If you are using a Domino Nexus deployment, some features depend on data locality, supported through data planes. Data might only be available in certain data planes due to geographic access restrictions or the cost of moving data between data centers.
Data planes are attached to hardware tiers. Depending on the data you need, you must select a hardware tier with the correct data plane when you create a job, workspace, or compute cluster.
Your Domino admin configures the data planes and hardware tiers. They also associate external data volumes (EDVs) with data planes.
EDVs are the primary method for accessing large data sets in Domino Nexus; they have a first-class notion of data locality.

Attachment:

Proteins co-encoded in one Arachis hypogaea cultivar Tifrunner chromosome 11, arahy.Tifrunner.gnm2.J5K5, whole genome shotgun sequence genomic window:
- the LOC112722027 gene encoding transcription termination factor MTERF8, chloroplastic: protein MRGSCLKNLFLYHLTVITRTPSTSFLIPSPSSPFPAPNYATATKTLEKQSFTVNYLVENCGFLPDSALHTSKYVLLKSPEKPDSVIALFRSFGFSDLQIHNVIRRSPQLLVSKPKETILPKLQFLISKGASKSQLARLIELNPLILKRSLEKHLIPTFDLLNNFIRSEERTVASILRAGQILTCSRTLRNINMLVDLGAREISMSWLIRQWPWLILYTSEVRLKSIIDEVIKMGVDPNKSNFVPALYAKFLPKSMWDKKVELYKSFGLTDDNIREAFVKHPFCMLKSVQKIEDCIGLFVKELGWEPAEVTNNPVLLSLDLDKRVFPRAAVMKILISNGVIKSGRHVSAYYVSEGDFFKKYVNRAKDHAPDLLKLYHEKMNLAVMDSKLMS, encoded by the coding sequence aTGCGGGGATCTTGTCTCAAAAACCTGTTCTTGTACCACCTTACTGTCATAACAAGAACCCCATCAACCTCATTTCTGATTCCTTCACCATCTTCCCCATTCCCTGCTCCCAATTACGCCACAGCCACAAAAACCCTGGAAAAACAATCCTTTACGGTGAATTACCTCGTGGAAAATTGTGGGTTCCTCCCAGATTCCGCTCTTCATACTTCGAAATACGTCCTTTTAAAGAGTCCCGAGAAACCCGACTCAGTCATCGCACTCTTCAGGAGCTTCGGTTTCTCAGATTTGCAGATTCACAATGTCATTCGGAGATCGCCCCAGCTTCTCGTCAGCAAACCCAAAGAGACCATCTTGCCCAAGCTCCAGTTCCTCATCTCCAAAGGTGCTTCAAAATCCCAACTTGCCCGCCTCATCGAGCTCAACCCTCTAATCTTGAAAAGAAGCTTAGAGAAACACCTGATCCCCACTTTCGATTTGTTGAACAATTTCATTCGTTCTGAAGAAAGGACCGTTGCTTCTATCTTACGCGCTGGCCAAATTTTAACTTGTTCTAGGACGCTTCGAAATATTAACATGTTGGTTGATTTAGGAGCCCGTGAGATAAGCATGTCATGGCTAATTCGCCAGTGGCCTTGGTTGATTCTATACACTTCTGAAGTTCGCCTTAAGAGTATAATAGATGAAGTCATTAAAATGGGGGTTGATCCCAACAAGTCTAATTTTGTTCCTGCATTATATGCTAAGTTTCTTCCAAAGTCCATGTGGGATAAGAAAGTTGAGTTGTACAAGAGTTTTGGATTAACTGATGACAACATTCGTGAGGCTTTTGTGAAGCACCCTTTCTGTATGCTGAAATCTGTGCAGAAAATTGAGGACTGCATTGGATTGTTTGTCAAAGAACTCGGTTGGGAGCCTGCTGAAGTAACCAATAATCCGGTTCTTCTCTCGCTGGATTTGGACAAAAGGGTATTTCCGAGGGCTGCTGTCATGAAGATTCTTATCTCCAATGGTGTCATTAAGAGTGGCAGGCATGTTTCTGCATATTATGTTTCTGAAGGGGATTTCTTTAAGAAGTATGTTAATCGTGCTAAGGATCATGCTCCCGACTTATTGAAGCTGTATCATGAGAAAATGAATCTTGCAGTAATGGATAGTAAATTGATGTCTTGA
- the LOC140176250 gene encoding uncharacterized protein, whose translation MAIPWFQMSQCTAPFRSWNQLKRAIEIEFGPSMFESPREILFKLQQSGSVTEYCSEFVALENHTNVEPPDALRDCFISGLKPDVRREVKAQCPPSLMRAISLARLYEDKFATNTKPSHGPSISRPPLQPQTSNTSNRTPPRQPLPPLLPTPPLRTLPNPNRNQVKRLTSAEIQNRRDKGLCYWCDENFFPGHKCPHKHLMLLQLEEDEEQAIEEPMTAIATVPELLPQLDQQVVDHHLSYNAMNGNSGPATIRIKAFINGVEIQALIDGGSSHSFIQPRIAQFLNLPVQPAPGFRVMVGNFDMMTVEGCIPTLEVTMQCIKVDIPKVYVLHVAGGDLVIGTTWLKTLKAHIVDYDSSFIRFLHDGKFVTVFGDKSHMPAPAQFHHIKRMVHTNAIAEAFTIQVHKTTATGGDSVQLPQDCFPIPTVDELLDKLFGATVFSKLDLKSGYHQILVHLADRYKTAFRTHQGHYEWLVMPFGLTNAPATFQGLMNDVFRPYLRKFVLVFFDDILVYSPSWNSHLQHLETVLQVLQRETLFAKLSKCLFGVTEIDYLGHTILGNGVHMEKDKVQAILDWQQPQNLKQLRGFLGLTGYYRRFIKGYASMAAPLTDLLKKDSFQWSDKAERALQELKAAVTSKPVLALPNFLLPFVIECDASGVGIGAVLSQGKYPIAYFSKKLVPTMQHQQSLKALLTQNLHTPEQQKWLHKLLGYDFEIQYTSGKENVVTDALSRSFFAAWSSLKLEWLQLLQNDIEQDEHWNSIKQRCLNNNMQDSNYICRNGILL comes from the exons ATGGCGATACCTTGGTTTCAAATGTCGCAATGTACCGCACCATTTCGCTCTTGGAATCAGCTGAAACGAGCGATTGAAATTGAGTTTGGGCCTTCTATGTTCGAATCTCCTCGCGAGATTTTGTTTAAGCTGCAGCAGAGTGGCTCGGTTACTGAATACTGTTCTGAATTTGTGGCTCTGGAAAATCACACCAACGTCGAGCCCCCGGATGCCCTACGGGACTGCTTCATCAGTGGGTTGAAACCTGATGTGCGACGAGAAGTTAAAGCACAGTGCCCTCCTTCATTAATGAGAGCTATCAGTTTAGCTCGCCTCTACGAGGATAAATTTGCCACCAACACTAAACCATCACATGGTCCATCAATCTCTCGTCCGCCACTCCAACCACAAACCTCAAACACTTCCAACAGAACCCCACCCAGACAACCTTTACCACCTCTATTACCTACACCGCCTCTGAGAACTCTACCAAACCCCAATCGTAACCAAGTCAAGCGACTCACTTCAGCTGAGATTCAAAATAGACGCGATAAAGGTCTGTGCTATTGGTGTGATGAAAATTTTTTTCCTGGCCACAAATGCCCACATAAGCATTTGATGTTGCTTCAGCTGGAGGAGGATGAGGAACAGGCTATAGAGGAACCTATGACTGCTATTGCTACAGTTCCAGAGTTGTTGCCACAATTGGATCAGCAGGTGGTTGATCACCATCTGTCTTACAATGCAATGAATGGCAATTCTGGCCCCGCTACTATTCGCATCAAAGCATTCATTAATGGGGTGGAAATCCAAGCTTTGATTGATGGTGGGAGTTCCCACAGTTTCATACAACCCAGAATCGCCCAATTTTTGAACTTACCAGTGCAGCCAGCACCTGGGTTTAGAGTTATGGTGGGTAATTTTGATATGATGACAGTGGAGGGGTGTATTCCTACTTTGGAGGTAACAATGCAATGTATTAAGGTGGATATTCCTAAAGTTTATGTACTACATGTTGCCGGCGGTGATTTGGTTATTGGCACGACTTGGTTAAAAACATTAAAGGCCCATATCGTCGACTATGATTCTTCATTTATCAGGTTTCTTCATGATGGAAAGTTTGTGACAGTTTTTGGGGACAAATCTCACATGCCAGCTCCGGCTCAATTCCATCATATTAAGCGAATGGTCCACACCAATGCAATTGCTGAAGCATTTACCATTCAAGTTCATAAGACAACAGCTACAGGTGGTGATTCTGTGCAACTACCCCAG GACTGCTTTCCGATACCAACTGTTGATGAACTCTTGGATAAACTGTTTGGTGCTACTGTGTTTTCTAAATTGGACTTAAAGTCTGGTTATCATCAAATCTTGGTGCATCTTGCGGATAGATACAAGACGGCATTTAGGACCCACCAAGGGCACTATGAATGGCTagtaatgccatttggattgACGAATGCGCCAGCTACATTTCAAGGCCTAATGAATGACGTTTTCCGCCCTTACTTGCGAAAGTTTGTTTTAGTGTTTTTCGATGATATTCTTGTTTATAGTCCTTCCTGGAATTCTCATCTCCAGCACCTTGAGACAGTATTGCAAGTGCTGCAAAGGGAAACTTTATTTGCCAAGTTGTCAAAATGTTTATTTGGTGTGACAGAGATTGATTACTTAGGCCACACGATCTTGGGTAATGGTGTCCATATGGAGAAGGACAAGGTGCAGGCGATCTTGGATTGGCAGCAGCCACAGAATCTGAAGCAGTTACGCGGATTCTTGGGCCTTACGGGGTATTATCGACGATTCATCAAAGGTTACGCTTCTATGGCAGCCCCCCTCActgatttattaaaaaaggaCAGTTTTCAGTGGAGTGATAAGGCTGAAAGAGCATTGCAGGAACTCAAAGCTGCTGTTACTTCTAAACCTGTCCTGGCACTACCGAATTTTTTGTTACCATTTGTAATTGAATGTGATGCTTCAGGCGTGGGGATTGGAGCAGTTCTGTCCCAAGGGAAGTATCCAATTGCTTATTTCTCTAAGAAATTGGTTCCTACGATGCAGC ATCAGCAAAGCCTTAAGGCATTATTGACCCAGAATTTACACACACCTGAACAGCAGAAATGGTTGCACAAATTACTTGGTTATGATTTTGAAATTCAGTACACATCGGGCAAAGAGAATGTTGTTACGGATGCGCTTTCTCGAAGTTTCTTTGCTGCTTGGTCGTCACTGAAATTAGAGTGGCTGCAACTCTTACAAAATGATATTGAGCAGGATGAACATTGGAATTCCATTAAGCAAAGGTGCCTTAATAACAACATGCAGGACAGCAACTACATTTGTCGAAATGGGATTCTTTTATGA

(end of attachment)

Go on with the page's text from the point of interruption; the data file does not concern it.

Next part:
There are two kinds of data planes: local and remote.
The local data plane is a namespace within the same Kubernetes cluster as the Domino control plane (often called the
A remote data plane is a namespace residing within a separate Kubernetes cluster from the control plane.
Some features are only available in the
Local data plane (hosted in the control plane):
Starburst-powered data sources
Other types of data sources can be accessed on both the
Local and remote data planes, but functionality on remote data planes is in Preview.
You can launch jobs and workspaces on a specific data plane by selecting a hardware tier that is configured with that data plane. You can also mount EDVs that are configured for specific data planes, and launch compute clusters alongside your executions.
Localdata plane to use Model APIs, apps, datasets, or Trino data sources in your execution.
You can use a local or remote data plane if you do not need those features.